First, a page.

I think that the easiest way to overcome your fear when it comes to shooting strangers on the streets with your camera is that you must understand your fears.
When I started out with this, my biggest fear was that someone would see me and don’t acknowledge me for being a photographer and hit me in the face. As simple as that. I was afraid that someone would punch me in the face.
To be honest, I still am.
I’ve always been attracted to black and white photography when in comes to shooting in the streets. But sometimes you need to step outside your own comfort zone and try other things, so I’ve actually taken a few of my unedited photographs from the streets of my home town and kept the colours in them.
I’m one of those that tend to always carry a camera with me, and lately I am trying to go as light as possible leaving my big camera at home. But in this case I went out doing some urban photography in Stockholm with my DSLR and a 50mm lens attached to it. Since I’m shooting on a full frame camera I still need to go pretty close with a 50mm which is good in my opinion.
I’ve tried shooting some with a more wide angle lens but that’s harder as far as I’m concerned. At least when it comes shoving a big camera up in someones face. I realise that I need to get braver on that part. It’s a work in progress.
One of the most frequently asked questions I get when it comes to street photography is “What camera should I use?“. And to be honest, there really isn’t any easy answer to this, but these are my thoughts about it.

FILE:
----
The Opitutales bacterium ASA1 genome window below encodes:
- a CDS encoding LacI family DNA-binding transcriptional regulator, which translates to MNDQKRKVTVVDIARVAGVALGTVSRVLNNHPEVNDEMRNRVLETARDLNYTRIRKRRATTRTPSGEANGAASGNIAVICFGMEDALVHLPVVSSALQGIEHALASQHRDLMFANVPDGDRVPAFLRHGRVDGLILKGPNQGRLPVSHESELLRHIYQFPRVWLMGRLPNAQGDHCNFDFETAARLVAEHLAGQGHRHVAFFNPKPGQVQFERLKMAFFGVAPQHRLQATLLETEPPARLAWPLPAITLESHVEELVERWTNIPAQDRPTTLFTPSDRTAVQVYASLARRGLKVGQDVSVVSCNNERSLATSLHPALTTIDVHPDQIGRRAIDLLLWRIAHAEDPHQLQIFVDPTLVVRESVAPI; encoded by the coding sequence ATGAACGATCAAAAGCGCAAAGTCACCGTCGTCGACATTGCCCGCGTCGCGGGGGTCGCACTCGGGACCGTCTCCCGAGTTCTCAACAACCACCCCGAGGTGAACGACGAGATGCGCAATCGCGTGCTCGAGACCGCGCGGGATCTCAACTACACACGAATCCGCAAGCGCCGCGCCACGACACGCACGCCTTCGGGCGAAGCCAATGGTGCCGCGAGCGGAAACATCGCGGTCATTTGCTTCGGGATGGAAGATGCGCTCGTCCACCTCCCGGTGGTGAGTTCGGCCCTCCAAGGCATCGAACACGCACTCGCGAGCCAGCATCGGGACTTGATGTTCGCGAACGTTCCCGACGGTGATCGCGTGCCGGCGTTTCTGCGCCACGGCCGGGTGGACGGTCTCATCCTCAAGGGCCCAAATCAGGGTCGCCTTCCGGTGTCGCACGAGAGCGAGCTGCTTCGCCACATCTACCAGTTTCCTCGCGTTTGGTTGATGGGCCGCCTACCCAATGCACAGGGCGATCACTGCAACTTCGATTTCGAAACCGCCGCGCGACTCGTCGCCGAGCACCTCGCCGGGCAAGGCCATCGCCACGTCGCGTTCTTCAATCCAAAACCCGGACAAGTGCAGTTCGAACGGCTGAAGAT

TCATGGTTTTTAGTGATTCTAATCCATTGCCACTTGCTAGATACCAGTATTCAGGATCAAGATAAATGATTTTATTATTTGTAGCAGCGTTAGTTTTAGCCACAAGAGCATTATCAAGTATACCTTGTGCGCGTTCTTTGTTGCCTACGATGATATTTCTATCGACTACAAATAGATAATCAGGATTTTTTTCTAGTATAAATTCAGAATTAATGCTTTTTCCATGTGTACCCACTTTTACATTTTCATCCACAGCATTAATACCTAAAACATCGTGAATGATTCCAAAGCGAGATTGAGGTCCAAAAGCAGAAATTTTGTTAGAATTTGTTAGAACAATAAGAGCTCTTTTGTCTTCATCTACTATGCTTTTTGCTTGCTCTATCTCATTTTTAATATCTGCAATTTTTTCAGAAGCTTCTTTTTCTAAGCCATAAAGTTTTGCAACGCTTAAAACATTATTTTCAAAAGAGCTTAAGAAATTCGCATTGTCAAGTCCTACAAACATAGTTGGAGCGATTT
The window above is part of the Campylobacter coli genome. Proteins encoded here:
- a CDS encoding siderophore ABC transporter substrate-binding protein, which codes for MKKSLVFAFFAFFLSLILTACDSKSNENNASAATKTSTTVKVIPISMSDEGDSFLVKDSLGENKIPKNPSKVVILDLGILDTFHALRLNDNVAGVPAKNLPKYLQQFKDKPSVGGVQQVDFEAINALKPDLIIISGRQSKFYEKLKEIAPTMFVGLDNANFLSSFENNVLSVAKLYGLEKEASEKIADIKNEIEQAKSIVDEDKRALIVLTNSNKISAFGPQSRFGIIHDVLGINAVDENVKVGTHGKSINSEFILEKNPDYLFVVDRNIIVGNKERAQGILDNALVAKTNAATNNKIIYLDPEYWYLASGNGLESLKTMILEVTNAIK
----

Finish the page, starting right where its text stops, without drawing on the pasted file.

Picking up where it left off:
Personally I use three different cameras and they all do fill their purpose so I can’t really say that this particular camera is the best there are for street photography. I am certain that what suits me doesn’t necessarily suit you. So, what am I using then?
A big DSLR
My trusty old DSLR is still being used quite often out on the streets, that’s for sure. Thing is that when you’re out there with my kinda setup it’s hard being stealthy and blend in. At least when it comes to walking around in areas not crowded by tourists.
I shoot a lot of street photography in my hometown Stockholm, and therefor I process quite a bunch of photos from named city as well. In this series starting today, I’ll be posting some photos showing you how our little corner of the world is doing.
Stockholm isn’t a really big city compared to others, but it is the biggest city in the Nordics and even if the city do sleep sometimes, there are a lot to shoot during the 24 hours we’re given each day.
New York, 2013
Many of us like to publish their street photography online in one way on another, and there is really loads of places to do it. I do shoot on the streets because I love it and if someone else likes my photos too, that’s just a bonus.
Getting a lot of likes on a photo is encouraging, that’s for sure, but is that really the reason we go out and take photographs? For some it is, for some it isn’t.
I have been quite bad at uploading photos before, and my Flickr account has almost been put to rest. I do upload some photos now and then, but it really isn’t that often anymore. Eric Kim wrote a good piece on this almost a year ago, asking how many likes are “enough”? and I must say that it is a pretty good read.
But shooting on the streets is something I really love doing and I find the communities online being a great way of letting people see what I see. If they like it, that’s great. But in the end, the reason I’m out there taking photographs is for myself.
So where do I publish my street photography?